AviaDev 2017: Fading security and health concerns drive African aviation

AviaDev 2017: Fading security and health concerns drive African aviation

New routes and fresh optimism have prompted robust growth in Africa’s international flight arrivals this year according to the latest data from ForwardKeys, which predicts future global travel patterns by analysing more than 17 million booking transactions a day.

The figures were released today at AviaDev in Kigali, the premier aviation route development and hotel investment conferences in Africa, organised by Bench Global Business Events.

The ForwardKeys data reveal a 13.3 per cent increase in arrivals in 2017, compared to the equivalent period last year.

This was driven by a net increase of 82 routes and strong growth from the Americas, up 17.8 per cent, Europe, up 12.7 per cent, Africa, up 12.5 per cent and Asia Pacific, up 16.4 per cent.

Egypt and Tunisia are leading the recovery after the health and security concerns of 2014-16 have begun to fade.

Among the top ten destinations, visitor numbers to Morocco and Tunisia were further boosted by visa exemptions for Chinese travellers.

Jon Howell, managing director of AviaDev, said: “I am very pleased to see such strong growth in air travel to Africa.

“However, it is notable that consumer demand and airline investment has been greater in travel to African countries from outside the continent than it is between African countries.

“I would like to think that the discussions taking place at AviaDev will encourage airlines to open more routes within the Continent too.”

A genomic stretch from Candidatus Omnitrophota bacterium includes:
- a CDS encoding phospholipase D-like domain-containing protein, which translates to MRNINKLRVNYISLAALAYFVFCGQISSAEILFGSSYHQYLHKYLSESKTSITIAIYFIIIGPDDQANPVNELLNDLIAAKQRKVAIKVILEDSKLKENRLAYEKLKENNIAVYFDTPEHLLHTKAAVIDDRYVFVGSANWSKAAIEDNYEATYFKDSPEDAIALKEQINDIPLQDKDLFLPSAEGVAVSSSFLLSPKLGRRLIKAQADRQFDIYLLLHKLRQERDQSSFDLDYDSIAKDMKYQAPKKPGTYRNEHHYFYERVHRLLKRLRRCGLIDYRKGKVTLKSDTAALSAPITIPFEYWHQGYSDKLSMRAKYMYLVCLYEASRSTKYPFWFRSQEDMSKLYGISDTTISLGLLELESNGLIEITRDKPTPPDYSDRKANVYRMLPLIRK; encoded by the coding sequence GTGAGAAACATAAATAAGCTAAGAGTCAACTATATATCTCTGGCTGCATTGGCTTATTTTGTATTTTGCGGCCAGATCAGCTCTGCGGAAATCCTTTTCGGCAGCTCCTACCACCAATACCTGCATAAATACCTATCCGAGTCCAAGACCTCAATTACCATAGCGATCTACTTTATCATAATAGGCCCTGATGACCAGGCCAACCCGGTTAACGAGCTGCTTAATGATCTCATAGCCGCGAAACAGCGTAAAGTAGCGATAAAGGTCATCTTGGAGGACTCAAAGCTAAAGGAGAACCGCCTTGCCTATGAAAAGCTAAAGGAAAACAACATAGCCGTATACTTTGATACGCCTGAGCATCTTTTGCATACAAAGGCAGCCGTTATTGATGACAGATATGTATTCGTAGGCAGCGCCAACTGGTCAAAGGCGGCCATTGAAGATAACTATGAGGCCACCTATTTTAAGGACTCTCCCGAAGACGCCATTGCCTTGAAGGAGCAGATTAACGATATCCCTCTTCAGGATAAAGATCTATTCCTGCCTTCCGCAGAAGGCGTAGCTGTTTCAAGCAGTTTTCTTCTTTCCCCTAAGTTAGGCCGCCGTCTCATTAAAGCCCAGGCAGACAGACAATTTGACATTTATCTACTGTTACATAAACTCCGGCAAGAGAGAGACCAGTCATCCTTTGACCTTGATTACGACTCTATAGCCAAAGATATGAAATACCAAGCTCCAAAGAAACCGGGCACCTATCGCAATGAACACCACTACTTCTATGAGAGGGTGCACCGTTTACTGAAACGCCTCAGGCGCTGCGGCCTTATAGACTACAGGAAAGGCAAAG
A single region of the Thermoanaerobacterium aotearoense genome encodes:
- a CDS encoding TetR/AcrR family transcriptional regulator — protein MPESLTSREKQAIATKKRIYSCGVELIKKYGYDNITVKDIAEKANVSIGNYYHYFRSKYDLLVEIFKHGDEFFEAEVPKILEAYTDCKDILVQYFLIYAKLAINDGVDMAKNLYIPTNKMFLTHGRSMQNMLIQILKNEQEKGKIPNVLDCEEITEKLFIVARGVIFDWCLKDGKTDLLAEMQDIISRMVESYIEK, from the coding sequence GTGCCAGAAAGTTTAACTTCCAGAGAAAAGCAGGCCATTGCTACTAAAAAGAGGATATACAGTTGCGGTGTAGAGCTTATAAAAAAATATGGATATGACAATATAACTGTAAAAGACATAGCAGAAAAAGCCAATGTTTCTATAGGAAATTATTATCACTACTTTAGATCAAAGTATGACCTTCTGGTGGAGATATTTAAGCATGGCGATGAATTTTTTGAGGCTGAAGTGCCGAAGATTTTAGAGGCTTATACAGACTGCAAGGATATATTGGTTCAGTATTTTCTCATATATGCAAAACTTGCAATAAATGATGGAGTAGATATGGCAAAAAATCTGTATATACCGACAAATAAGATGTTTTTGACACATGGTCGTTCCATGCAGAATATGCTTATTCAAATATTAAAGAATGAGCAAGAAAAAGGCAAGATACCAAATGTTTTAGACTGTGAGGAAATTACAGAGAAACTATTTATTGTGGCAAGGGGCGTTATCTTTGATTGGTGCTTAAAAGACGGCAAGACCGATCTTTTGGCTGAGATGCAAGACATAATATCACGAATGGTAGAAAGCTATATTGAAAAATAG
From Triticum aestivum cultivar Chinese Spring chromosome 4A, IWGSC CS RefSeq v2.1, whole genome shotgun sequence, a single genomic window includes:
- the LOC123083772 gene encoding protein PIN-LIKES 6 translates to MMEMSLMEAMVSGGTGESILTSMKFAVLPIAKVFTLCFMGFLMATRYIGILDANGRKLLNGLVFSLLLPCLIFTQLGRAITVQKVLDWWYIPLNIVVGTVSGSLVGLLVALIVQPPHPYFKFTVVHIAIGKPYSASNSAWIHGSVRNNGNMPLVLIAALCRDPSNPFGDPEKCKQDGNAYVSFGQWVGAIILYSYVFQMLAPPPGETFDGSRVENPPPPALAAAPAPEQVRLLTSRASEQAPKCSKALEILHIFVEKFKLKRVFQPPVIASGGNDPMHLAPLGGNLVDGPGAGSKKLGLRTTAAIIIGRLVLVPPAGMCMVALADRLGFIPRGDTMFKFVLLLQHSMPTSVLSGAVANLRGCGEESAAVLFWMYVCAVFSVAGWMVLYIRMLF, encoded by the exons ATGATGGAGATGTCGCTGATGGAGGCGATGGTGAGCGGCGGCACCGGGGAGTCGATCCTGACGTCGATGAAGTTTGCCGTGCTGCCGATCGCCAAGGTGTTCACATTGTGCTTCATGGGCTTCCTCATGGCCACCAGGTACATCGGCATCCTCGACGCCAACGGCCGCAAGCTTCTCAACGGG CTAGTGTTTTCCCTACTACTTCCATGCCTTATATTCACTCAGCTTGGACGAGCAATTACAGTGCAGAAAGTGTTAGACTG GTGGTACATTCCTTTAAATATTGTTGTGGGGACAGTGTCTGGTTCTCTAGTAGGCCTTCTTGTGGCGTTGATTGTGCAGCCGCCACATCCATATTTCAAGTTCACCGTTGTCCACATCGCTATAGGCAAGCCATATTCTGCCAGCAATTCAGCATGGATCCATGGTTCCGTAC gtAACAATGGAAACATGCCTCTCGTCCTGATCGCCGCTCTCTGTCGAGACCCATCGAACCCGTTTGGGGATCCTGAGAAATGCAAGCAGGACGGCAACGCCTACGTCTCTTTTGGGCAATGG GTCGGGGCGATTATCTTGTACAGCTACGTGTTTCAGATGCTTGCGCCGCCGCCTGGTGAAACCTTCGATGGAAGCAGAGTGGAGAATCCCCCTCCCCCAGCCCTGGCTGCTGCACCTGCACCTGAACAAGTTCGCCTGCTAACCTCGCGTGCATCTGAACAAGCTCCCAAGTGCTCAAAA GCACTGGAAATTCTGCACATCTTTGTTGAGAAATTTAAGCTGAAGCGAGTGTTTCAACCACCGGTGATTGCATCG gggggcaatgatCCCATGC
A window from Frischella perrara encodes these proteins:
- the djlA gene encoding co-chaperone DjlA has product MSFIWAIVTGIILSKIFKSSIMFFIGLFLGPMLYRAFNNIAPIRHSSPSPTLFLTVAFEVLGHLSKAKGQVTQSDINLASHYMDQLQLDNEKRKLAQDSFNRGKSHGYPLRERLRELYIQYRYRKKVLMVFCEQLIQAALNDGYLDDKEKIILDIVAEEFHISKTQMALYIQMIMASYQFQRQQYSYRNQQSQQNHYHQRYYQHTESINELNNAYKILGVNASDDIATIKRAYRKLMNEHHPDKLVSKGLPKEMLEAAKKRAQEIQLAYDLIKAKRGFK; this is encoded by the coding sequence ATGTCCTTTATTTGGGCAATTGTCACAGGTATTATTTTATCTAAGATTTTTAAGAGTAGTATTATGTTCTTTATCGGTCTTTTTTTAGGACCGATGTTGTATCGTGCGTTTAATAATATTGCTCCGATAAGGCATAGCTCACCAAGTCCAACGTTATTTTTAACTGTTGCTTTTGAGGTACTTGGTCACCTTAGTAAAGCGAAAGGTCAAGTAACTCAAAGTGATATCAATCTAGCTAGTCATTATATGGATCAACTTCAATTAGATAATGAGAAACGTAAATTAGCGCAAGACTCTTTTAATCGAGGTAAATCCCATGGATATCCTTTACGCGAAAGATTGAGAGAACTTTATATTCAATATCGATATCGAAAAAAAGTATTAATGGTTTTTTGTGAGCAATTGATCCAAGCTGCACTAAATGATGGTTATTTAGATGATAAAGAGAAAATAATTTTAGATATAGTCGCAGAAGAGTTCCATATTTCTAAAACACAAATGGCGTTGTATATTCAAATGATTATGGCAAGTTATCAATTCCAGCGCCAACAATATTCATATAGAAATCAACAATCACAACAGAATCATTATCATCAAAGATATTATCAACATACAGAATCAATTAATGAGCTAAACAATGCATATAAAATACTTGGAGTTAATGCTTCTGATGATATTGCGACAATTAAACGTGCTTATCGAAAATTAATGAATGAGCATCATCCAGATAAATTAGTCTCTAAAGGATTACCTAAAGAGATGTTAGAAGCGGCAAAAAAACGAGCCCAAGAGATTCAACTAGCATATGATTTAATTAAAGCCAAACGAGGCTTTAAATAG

Looking in to the future, bookings for travel to Africa for the rest of 2017 (from September 21st to the end of the year) are 15.2 per cent ahead of last year, thanks to early bookings from the Americas, ahead 20.6 per cent, and Europe, ahead 16.4 per cent.

Asia Pacific is also sustaining its growth, ahead 16.1 per cent.

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The relatively lower number for growth in bookings from the Middle East is unduly pessimistic because the Islamic New Year fell during the equivalent period last year, artificially lifting the benchmark.

In Africa as a whole, airlines’ scheduled capacity is up, led by international long-haul, up nine per cent.

Intra-African international capacity is up four per cent and domestic capacity up five per cent.

Among the top ten African airports, ranked by scheduled capacity from September 21st to the end of the year, nine airports show growth for domestic capacity and seven for international.

Durban suffered the biggest decrease in international capacity, down 19 per cent, mainly due to Ethiopian Airlines ceasing routes from Addis Ababa, while strengthening its capacity to Cape Town.

ForwardKeys co-founder Olivier Jager concluded: “African aviation is showing extremely healthy growth.

“As an international executive who has travelled around Africa for many years, I am longing for the day when it is easier to fly directly between African cities, as is possible on other continents.

“I am sure I’m not alone in that desire and I’m equally sure, if the strong growth continues, it will happen eventually.”